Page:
The Captcha problem: limited ECI accessibility for blind people and non-English speakers

May 6, 2013 News

One year after the launch of the ECI campaigners and ECI organizers agree: while the European Citizens’ Initiative is a great new tool of civic participation, its implementation is insufficient. One inadequacy of many concerning the current online collection software provided by the European Commission is the necessity to fill out a Captcha before singing an ECI. This test where the user has to enter a series of numbers and characters is supposed to limit automated signatures. Unfortunately the current implementation prevents some EU citizens to sign a European Citizens’ Initiative at all – especially blind people struggle with the erroneous implementation of the Captcha.

Organizers as well as citizens complain about the Captcha. The “Captcha doesn’t work on mobile phone and is pointless” and “stops citizens” from signing. The biggest problem at the moment is that the audio version of the Captcha doesn’t work for some people at all and is available in English language only. This implementation not only blocks non-English speakers from signing by using the audio Captcha, but excludes blind people as a whole.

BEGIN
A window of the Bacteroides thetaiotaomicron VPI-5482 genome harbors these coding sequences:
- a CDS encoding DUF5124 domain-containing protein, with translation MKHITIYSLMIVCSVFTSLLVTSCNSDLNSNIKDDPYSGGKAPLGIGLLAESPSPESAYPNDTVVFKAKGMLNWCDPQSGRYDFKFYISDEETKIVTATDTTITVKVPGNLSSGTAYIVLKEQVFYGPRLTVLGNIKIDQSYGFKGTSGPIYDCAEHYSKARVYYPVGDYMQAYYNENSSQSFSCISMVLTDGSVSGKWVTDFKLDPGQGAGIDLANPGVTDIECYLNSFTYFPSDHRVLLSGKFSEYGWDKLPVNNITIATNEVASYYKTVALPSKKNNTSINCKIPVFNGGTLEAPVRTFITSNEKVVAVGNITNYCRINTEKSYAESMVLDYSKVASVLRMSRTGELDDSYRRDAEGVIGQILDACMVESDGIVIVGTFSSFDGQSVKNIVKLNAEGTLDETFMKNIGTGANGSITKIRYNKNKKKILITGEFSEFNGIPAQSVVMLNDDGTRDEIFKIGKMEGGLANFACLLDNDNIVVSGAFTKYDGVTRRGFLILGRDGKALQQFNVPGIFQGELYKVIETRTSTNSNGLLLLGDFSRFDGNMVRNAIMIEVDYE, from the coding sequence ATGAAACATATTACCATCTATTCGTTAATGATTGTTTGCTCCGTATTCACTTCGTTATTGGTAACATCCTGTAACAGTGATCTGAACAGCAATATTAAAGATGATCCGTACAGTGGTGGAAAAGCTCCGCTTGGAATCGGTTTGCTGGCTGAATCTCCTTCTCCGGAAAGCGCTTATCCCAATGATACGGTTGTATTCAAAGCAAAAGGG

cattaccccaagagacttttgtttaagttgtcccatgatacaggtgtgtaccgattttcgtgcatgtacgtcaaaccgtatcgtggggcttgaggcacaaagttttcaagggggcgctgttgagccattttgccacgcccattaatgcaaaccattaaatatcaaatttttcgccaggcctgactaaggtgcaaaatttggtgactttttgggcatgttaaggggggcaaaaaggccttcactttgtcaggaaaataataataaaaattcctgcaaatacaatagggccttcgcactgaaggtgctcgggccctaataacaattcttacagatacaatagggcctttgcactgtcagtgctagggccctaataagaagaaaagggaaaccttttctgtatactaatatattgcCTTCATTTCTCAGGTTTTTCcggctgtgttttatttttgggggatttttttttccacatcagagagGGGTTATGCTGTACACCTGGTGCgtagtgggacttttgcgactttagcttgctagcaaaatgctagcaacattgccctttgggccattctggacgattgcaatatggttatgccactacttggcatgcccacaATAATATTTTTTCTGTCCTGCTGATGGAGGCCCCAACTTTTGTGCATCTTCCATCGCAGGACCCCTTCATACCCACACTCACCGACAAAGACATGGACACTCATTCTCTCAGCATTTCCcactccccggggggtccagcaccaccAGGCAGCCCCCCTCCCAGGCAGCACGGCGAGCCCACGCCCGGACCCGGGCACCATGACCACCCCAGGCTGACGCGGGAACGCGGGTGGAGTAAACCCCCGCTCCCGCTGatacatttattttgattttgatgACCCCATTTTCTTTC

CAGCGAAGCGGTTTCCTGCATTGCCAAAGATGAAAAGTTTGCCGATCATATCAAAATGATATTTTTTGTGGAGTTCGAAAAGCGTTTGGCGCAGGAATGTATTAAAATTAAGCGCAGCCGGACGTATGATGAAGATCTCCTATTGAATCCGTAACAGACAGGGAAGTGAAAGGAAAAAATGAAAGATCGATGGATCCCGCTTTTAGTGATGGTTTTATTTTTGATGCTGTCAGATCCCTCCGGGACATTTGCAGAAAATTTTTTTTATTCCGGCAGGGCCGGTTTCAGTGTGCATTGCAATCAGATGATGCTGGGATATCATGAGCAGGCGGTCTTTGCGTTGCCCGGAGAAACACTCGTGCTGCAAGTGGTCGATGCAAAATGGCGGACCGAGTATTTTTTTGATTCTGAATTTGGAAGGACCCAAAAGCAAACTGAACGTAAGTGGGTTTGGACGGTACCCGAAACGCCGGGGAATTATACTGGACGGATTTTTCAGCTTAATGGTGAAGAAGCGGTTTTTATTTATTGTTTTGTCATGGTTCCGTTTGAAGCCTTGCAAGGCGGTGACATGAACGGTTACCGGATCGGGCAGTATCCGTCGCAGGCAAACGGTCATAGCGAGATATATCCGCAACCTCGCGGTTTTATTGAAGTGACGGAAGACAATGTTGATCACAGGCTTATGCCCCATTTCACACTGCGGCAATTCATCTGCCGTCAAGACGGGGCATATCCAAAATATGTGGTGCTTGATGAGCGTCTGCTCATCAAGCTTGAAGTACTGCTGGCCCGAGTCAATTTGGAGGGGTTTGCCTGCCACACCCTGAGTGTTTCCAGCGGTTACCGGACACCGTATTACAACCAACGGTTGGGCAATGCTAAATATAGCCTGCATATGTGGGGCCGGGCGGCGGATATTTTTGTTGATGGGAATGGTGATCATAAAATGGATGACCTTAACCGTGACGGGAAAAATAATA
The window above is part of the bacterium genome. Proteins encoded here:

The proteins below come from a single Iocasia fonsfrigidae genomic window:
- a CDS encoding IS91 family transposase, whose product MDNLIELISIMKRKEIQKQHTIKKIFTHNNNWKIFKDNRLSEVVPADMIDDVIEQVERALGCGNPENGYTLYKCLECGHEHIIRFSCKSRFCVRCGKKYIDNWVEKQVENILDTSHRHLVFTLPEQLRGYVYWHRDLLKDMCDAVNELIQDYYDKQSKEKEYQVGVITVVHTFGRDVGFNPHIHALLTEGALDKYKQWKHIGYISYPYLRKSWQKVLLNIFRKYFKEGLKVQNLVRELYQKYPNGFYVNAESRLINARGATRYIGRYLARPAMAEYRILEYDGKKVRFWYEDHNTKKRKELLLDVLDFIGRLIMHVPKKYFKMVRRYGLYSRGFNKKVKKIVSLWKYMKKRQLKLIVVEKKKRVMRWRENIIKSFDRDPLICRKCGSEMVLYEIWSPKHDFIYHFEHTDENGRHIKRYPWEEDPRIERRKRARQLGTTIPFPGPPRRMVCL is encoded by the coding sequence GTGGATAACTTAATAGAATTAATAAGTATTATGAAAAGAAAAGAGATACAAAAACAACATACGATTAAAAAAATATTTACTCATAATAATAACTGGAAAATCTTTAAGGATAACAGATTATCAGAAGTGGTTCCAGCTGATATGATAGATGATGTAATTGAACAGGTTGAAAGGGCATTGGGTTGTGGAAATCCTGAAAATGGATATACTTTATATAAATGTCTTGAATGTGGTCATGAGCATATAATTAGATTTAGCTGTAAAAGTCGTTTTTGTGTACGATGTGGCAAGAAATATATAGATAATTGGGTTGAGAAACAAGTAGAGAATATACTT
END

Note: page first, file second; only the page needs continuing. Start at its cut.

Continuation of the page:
“All items are made fully accessible until you get to the famous Captcha. In other words, as blind user you can get all the information, explanation etc. on an equal basis with others, but before completing the signature procedure you get stuck. The problem is that the audio Captcha gives you an error message when clicking on it. I even tried the English version which is most likely to work, but even there it did not allow me to get any step further. “ writes Lars Bosselmann from the CBM EU Liaison Office. “As you will have understood at this stage, I failed to sign the initiative so could not exercise my right as every other citizen.”

The implementing regulation of the ECI is quite clear: the use of a Captcha is optional and only “one possible verification process” (Annexe 1 of the Commission Implementing Regulation (EU) No 1179/2011). Commission technicians responsible for the online collection system refuse to act, ignoring the accessibility problems caused by the English-only and oftentimes non-functioning Captcha.

Together with campaigners and NGOs, activists are currently encouraging, with the help of MEPs, to make the Commission aware of these problems and increase the technical support for the European Citizens’ Initiative. Hopefully these accessibility problems will be resolved as soon as possible so to enable blind and non-English speaking EU citizens to benefit from their rights in the same way other European citizens do.

Written by Jerry Weyer